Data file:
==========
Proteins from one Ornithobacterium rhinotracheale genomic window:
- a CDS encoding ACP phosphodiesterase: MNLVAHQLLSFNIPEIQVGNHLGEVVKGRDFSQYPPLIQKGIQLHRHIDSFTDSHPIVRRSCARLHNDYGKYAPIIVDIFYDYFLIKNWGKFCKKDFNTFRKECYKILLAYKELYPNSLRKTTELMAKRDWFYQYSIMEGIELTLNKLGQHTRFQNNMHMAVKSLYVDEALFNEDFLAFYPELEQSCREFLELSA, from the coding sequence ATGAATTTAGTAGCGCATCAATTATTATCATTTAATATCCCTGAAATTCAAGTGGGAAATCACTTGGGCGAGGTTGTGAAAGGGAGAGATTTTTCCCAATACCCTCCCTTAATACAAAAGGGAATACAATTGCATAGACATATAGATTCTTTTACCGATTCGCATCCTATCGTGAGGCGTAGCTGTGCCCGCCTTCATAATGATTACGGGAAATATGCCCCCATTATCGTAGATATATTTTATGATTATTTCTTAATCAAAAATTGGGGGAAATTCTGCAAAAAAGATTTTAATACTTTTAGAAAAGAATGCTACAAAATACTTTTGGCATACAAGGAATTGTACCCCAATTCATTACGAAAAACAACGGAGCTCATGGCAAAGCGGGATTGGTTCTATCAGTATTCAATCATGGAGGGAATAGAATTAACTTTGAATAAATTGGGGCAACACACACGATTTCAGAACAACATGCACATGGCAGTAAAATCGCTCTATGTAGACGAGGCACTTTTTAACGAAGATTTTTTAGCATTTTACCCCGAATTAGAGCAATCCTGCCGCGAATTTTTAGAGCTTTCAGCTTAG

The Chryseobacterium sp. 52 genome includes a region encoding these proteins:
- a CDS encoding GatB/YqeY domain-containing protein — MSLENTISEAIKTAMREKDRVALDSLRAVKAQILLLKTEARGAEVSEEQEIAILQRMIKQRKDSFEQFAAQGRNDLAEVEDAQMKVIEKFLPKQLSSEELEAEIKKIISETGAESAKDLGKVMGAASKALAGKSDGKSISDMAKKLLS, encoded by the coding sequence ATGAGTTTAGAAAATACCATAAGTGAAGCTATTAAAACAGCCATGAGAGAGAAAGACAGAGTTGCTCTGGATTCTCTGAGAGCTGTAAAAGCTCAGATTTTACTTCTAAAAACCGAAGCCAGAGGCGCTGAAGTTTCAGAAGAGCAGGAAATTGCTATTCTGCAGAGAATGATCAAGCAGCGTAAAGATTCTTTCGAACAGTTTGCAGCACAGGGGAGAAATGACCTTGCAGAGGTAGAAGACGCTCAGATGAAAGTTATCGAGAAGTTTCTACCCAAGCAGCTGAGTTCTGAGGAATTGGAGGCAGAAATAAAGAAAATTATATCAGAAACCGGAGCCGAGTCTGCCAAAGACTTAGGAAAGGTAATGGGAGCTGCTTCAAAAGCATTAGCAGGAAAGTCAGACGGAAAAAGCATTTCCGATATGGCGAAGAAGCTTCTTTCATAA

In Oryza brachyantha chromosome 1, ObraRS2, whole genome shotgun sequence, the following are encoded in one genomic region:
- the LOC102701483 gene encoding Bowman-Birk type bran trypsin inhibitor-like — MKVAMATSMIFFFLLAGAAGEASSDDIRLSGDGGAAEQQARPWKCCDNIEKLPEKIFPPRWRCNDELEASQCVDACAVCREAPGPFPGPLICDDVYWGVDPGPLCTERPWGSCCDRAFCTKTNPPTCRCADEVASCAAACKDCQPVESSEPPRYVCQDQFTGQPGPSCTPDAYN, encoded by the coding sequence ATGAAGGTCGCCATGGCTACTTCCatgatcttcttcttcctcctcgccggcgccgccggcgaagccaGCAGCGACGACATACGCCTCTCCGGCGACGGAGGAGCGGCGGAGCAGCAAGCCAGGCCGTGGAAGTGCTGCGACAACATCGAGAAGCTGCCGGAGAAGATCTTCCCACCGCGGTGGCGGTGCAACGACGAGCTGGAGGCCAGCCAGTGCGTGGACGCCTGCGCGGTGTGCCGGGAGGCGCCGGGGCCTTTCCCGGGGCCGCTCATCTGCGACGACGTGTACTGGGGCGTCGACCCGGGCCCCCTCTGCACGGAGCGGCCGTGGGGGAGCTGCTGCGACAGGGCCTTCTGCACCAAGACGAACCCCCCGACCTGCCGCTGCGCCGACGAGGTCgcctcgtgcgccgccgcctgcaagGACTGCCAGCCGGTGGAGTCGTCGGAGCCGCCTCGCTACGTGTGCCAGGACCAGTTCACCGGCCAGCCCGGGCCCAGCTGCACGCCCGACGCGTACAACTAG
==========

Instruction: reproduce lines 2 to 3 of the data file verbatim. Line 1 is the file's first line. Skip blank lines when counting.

- a CDS encoding ACP phosphodiesterase: MNLVAHQLLSFNIPEIQVGNHLGEVVKGRDFSQYPPLIQKGIQLHRHIDSFTDSHPIVRRSCARLHNDYGKYAPIIVDIFYDYFLIKNWGKFCKKDFNTFRKECYKILLAYKELYPNSLRKTTELMAKRDWFYQYSIMEGIELTLNKLGQHTRFQNNMHMAVKSLYVDEALFNEDFLAFYPELEQSCREFLELSA, from the coding sequence ATGAATTTAGTAGCGCATCAATTATTATCATTTAATATCCCTGAAATTCAAGTGGGAAATCACTTGGGCGAGGTTGTGAAAGGGAGAGATTTTTCCCAATACCCTCCCTTAATACAAAAGGGAATACAATTGCATAGACATATAGATTCTTTTACCGATTCGCATCCTATCGTGAGGCGTAGCTGTGCCCGCCTTCATAATGATTACGGGAAATATGCCCCCATTATCGTAGATATATTTTATGATTATTTCTTAATCAAAAATTGGGGGAAATTCTGCAAAAAAGATTTTAATACTTTTAGAAAAGAATGCTACAAAATACTTTTGGCATACAAGGAATTGTACCCCAATTCATTACGAAAAACAACGGAGCTCATGGCAAAGCGGGATTGGTTCTATCAGTATTCAATCATGGAGGGAATAGAATTAACTTTGAATAAATTGGGGCAACACACACGATTTCAGAACAACATGCACATGGCAGTAAAATCGCTCTATGTAGACGAGGCACTTTTTAACGAAGATTTTTTAGCATTTTACCCCGAATTAGAGCAATCCTGCCGCGAATTTTTAGAGCTTTCAGCTTAG

The Chryseobacterium sp. 52 genome includes a region encoding these proteins: